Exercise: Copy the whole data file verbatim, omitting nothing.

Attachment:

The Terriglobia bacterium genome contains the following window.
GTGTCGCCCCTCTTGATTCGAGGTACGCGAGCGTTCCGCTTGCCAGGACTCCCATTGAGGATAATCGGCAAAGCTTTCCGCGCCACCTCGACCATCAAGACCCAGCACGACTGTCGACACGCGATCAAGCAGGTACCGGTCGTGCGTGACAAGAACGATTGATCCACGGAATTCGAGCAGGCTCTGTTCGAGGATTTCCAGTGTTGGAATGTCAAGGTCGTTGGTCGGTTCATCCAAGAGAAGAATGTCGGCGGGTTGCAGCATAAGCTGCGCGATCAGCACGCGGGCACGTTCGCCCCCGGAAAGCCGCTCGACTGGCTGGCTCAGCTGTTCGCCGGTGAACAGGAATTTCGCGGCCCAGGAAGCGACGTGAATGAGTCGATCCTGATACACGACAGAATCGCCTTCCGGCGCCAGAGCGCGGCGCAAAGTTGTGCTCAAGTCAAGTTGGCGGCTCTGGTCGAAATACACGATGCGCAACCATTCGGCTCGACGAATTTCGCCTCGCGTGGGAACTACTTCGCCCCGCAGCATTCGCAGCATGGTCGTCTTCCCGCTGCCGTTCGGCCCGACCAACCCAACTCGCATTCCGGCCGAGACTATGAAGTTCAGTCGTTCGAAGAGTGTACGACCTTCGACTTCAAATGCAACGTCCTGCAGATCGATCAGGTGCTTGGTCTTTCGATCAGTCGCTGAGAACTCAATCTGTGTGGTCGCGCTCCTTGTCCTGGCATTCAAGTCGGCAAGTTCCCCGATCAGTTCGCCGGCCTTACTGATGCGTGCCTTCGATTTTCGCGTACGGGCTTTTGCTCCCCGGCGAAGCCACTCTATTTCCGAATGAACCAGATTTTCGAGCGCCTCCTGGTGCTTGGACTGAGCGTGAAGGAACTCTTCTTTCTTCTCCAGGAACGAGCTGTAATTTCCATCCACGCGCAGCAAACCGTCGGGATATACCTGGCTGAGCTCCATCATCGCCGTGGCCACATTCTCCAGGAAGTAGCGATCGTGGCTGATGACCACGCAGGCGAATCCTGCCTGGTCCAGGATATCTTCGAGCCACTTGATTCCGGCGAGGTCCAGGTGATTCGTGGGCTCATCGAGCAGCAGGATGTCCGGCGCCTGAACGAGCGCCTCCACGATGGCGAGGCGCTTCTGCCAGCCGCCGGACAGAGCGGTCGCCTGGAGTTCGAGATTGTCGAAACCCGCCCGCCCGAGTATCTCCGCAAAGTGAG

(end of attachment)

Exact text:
The Terriglobia bacterium genome contains the following window.
GTGTCGCCCCTCTTGATTCGAGGTACGCGAGCGTTCCGCTTGCCAGGACTCCCATTGAGGATAATCGGCAAAGCTTTCCGCGCCACCTCGACCATCAAGACCCAGCACGACTGTCGACACGCGATCAAGCAGGTACCGGTCGTGCGTGACAAGAACGATTGATCCACGGAATTCGAGCAGGCTCTGTTCGAGGATTTCCAGTGTTGGAATGTCAAGGTCGTTGGTCGGTTCATCCAAGAGAAGAATGTCGGCGGGTTGCAGCATAAGCTGCGCGATCAGCACGCGGGCACGTTCGCCCCCGGAAAGCCGCTCGACTGGCTGGCTCAGCTGTTCGCCGGTGAACAGGAATTTCGCGGCCCAGGAAGCGACGTGAATGAGTCGATCCTGATACACGACAGAATCGCCTTCCGGCGCCAGAGCGCGGCGCAAAGTTGTGCTCAAGTCAAGTTGGCGGCTCTGGTCGAAATACACGATGCGCAACCATTCGGCTCGACGAATTTCGCCTCGCGTGGGAACTACTTCGCCCCGCAGCATTCGCAGCATGGTCGTCTTCCCGCTGCCGTTCGGCCCGACCAACCCAACTCGCATTCCGGCCGAGACTATGAAGTTCAGTCGTTCGAAGAGTGTACGACCTTCGACTTCAAATGCAACGTCCTGCAGATCGATCAGGTGCTTGGTCTTTCGATCAGTCGCTGAGAACTCAATCTGTGTGGTCGCGCTCCTTGTCCTGGCATTCAAGTCGGCAAGTTCCCCGATCAGTTCGCCGGCCTTACTGATGCGTGCCTTCGATTTTCGCGTACGGGCTTTTGCTCCCCGGCGAAGCCACTCTATTTCCGAATGAACCAGATTTTCGAGCGCCTCCTGGTGCTTGGACTGAGCGTGAAGGAACTCTTCTTTCTTCTCCAGGAACGAGCTGTAATTTCCATCCACGCGCAGCAAACCGTCGGGATATACCTGGCTGAGCTCCATCATCGCCGTGGCCACATTCTCCAGGAAGTAGCGATCGTGGCTGATGACCACGCAGGCGAATCCTGCCTGGTCCAGGATATCTTCGAGCCACTTGATTCCGGCGAGGTCCAGGTGATTCGTGGGCTCATCGAGCAGCAGGATGTCCGGCGCCTGAACGAGCGCCTCCACGATGGCGAGGCGCTTCTGCCAGCCGCCGGACAGAGCGGTCGCCTGGAGTTCGAGATTGTCGAAACCCGCCCGCCCGAGTATCTCCGCAAAGTGAG